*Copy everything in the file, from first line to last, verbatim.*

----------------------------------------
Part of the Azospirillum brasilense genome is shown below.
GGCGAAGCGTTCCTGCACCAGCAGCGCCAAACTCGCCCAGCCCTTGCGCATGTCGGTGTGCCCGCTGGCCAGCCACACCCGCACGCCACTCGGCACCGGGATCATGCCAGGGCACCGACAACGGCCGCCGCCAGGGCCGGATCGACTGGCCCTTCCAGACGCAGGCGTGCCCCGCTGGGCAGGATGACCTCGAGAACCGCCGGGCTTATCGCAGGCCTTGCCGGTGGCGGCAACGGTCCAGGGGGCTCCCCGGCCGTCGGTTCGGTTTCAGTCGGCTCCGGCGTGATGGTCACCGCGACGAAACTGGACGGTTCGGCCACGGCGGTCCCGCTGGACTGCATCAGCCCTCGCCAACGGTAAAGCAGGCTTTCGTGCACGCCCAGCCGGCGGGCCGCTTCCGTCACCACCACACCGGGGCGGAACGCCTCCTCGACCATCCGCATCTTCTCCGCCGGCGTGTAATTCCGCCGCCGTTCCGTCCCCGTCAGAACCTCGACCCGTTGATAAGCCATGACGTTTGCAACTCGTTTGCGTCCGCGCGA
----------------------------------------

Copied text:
Part of the Azospirillum brasilense genome is shown below.
GGCGAAGCGTTCCTGCACCAGCAGCGCCAAACTCGCCCAGCCCTTGCGCATGTCGGTGTGCCCGCTGGCCAGCCACACCCGCACGCCACTCGGCACCGGGATCATGCCAGGGCACCGACAACGGCCGCCGCCAGGGCCGGATCGACTGGCCCTTCCAGACGCAGGCGTGCCCCGCTGGGCAGGATGACCTCGAGAACCGCCGGGCTTATCGCAGGCCTTGCCGGTGGCGGCAACGGTCCAGGGGGCTCCCCGGCCGTCGGTTCGGTTTCAGTCGGCTCCGGCGTGATGGTCACCGCGACGAAACTGGACGGTTCGGCCACGGCGGTCCCGCTGGACTGCATCAGCCCTCGCCAACGGTAAAGCAGGCTTTCGTGCACGCCCAGCCGGCGGGCCGCTTCCGTCACCACCACACCGGGGCGGAACGCCTCCTCGACCATCCGCATCTTCTCCGCCGGCGTGTAATTCCGCCGCCGTTCCGTCCCCGTCAGAACCTCGACCCGTTGATAAGCCATGACGTTTGCAACTCGTTTGCGTCCGCGCGA